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Doctors Considering Divorce Have Options


A mission-oriented career like physician can put a strain on marriages. However, there are ways to minimize the stress and acrimony when marriages fail.

“Divorce is a game played by lawyers.”

—Cary Grant

My parents had what one could call a “good medical marriage.” As the daughter and sister of physicians, my mom knew the calling and respected my father’s doctor career. She recognized that his practice and patients took priority. Not all spouses are as understanding.

Although a recent BMJ report shows that physicians are less likely than other healthcare professionals to be divorced, the pressures of a medical career can be daunting. My physician-dad was married three times; two were happy and one wasn’t. During the one split-up he was smacked around pretty good (emotionally, that is) and got a big legal bill for the experience.

An author friend of mine on the Jersey Shore, Michael J. Heath, is out with a new book and website on the trying matter of divorce. He says couples seeking to end their marriages should “work things out, don’t fight things out.”

He recently wrote about the benefits of collaborative law and mediation, and gave us permission to republish his insights:

“Anyone contemplating a divorce is likely thinking of hiring legal counsel. Some people may do like I did and simply use the recommendation of a friend while others might search the internet to gather information before choosing representation. Both are good ways and any due diligence has a significant advantage over dialing a phone number found on a legal ad. But there is another option that most people should consider and that is not retaining a lawyer at all, at least not initially.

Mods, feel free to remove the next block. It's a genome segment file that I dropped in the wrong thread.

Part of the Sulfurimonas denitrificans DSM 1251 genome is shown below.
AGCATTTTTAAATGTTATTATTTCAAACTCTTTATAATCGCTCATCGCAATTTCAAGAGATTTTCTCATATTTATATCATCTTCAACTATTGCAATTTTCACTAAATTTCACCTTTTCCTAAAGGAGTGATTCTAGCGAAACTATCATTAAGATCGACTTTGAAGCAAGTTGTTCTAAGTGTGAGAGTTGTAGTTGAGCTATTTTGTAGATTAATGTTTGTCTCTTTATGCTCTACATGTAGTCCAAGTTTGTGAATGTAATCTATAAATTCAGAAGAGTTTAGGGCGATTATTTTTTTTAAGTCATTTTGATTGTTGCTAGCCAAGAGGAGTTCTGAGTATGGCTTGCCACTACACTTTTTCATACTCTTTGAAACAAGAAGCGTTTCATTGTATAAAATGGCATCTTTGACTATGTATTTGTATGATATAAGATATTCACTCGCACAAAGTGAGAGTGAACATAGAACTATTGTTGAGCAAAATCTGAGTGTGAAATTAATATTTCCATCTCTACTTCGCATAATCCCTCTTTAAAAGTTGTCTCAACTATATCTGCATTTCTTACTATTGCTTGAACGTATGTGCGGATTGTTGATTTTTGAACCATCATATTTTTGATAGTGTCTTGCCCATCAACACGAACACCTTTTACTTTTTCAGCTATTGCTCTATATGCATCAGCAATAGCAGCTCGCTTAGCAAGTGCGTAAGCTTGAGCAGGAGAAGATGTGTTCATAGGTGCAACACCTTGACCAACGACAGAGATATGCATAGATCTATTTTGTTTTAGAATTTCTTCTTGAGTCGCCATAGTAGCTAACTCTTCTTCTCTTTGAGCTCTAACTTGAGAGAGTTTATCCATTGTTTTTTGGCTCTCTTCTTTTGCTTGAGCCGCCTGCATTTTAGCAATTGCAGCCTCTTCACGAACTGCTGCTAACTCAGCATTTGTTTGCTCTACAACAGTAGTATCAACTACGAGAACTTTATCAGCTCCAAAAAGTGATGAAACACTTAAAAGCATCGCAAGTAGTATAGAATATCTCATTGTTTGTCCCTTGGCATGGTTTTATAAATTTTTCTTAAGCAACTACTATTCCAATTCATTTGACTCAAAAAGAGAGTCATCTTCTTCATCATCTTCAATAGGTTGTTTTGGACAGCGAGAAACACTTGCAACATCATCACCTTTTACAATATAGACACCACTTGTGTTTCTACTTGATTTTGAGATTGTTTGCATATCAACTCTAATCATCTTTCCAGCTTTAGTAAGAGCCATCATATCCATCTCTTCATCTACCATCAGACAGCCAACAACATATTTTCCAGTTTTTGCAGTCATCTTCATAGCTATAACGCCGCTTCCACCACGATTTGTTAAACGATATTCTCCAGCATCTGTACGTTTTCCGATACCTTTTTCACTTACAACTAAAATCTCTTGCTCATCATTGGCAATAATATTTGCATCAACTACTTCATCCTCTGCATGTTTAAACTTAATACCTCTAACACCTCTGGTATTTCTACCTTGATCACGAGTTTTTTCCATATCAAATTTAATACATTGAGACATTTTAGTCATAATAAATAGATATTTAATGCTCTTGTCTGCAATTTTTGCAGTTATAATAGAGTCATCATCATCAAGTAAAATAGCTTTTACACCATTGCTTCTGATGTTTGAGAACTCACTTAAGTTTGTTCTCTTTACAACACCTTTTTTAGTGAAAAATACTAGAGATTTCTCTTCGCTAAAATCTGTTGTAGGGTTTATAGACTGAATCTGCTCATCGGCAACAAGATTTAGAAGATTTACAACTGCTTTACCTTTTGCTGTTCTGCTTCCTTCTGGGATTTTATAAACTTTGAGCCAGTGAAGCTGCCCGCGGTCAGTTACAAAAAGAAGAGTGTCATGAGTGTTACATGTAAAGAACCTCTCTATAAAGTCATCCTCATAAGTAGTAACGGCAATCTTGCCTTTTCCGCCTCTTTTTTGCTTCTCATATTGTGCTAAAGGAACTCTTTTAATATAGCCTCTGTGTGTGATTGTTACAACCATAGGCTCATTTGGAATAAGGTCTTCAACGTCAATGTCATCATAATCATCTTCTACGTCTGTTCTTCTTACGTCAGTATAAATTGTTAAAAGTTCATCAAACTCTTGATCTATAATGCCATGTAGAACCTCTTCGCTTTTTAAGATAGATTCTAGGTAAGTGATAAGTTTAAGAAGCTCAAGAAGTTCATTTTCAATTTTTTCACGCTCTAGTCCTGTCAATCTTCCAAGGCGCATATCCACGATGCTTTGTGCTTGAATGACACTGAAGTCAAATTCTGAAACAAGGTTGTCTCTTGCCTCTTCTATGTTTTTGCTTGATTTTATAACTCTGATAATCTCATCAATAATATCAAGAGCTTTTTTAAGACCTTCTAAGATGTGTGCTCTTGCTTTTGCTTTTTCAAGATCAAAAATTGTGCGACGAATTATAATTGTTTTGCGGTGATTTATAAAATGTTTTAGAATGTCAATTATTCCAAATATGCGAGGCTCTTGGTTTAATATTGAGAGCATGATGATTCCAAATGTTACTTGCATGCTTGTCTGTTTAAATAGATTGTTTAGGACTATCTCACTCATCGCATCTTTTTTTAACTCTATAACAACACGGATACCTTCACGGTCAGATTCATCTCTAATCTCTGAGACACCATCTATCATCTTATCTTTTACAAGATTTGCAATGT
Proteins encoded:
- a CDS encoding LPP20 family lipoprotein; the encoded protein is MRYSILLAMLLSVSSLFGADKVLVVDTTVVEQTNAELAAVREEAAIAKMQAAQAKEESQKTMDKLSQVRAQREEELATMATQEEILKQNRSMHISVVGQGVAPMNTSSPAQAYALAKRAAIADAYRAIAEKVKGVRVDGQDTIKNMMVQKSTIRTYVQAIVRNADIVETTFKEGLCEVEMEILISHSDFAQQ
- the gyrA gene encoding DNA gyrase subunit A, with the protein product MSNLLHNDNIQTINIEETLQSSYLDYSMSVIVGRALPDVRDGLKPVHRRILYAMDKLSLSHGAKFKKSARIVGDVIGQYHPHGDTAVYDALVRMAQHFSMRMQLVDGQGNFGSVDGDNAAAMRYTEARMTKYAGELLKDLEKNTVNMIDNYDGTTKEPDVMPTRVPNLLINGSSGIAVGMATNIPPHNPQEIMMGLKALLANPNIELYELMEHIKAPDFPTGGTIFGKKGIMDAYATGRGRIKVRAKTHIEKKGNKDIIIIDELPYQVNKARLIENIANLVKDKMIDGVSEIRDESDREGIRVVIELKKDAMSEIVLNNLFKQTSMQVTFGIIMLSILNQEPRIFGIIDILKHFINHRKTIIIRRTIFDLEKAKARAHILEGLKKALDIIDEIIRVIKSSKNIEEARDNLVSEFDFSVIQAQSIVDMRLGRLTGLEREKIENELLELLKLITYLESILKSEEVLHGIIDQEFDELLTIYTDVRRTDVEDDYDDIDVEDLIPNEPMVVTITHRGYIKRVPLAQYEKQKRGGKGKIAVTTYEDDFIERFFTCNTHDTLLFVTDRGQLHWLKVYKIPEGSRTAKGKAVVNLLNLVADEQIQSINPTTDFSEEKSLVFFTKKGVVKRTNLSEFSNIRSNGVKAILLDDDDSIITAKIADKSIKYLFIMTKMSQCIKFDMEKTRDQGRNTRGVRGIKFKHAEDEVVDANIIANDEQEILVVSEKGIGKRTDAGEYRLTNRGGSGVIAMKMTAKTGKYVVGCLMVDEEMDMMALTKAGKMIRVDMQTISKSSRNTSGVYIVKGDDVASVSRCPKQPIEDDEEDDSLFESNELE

I am not talking about do-it-yourself divorce. DYI divorces should be rare and even when one is performed an attorney should review the documents before submitting it to the court. What I am proposing is that if someone’s marriage is ending, they hold off obtaining legal counsel until mediation and collaborative law is considered. Let me emphasize the word ‘before’ because once one spouse pays a legal retainer and papers are served, it gets real difficult to halt the litigation train steaming out of the station. However, if the couple finds mediation or collaborative law right for them then it’s almost certain that they will save a lot of money and emotional grief.

Divorce litigation is an adversarial system (win-lose) where both sides fight for their positions in an ugly arena of dueling attorneys and court battles. Too often finances become exhausted or emotions end up so strained that the couple surrenders and accepts a settlement neither one wants (lose-lose). On the other hand, mediation and collaborative law is based on the concept of recognizing people’s interests and finding ways to achieve solutions in a spirit of respect and mutual problem-solving. Mediators and collaborative lawyers conduct meetings where the interests of both the husband and wife are recognized and brainstorming is used to find ways of satisfying those interests (win-win).

There are additional benefits to using an alternative to divorce litigation. In mediation or collaborative law, a free exchange of information cuts the cost of discovery. In the case where a specialist is required to provide an opinion (e.g. real estate, child custody) the expert is shared rather than each spouse hiring his/her own. Three and four-way meetings are less formal than court and are conducted out of the public eye. And since there is a spirit of cooperation, the process is normally shorter which also helps it to be less expensive.

Mediation and collaborative law aren’t for everyone. Those experiencing serious domestic violence, dissipation of complex assets or threats to abscond with the children should seek traditional counsel in addition to contacting the proper authorities. However, if a couple is in a position to work it out instead of fighting it out, they will be in greater control of their future. And that will be better for both their pocketbooks and emotional well-being.”

Makes sense. For more information, contact Mike at website.

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